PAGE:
Australia bans Nazi salute and public display of terror group symbols

Attorney general says legislation sends clear message there was no place in Australia for those who glorify the Holocaust or terrorist acts

Laws banning the Nazi salute and the display or sale of symbols associated with terror groups came into effect in Australia on Monday as the government responds to a rise in antisemitic incidents following the Israel-Gaza war.
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The law makes it an offense punishable by up to 12 months in prison to publicly perform the Nazi salute or display the Nazi swastika or the double-sig rune associated with the Schutzstaffel (SS) paramilitary group. The sale and trade of these symbols is similarly prohibited.
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מפגינים פרו-פלסטינים בכאפיות בסידני
מפגינים פרו-פלסטינים בכאפיות בסידני
Pro-Palestinian rally in Sydney
(Photo: EPA / Flavio Brancaleone)
Attorney General Mark Dreyfus said in a statement the legislation sent a clear message there was no place in Australia for those who glorify the Holocaust or terrorist acts.
"This is the first legislation of its kind and will ensure no one in Australia will be allowed to glorify or profit from acts and symbols that celebrate the Nazis and their evil ideology."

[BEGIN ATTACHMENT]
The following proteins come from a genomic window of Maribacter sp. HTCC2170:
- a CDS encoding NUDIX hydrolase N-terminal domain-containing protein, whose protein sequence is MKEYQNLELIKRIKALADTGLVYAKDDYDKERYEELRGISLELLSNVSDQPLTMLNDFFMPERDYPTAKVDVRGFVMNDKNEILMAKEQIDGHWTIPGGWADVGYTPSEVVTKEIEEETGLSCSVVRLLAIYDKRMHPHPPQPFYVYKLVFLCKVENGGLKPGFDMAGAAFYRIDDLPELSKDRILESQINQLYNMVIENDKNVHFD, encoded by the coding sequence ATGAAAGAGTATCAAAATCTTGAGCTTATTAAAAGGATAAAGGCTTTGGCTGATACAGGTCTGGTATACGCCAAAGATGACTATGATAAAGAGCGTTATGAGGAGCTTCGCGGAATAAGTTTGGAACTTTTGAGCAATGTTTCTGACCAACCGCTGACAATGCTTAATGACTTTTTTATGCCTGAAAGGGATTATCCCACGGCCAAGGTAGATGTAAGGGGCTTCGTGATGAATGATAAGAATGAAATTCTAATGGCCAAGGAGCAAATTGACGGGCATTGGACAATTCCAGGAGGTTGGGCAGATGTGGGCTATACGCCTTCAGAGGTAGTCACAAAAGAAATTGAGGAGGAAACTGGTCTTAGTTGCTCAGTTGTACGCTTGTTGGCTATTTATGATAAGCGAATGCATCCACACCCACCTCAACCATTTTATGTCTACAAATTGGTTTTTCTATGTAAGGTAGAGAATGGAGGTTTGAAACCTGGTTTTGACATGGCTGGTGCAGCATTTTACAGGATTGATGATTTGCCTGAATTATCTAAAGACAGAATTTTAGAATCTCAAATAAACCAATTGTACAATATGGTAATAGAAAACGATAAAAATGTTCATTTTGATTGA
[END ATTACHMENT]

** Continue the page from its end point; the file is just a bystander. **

Introduced in June and passed in December, the law has taken on new significance amid a surge in antisemitism and Islamophobia following the Oct. 7 attack by Hamas, where some 1,200 were killed and 240 taken hostage, according to Israeli officials.
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חרבות ברזל, סידני מפגינים נגד ישראל בסידני אוסטרליה
חרבות ברזל, סידני מפגינים נגד ישראל בסידני אוסטרליה
(Photo: AP /Rick Rycroft)
Unverified footage showing a small group of men outside the iconic Opera house shouting "gas the jews" during a pro-Palestinian protest in October triggered outrage around the world and a police investigation.
Separately, police arrested three men in October for performing the Nazi salute outside the Jewish Museum of Australia. There were more anti-Jewish incidents in October and November last year than in the twelve months prior, according to the Executive Council of Australian Jewry.
The new law also bans the public display or trade in symbols associated with prohibited terror organizations, such as Islamic State, Hamas or the Kurdistan Workers' Party (PKK). Exemptions exist for academic, educational or artistic use.
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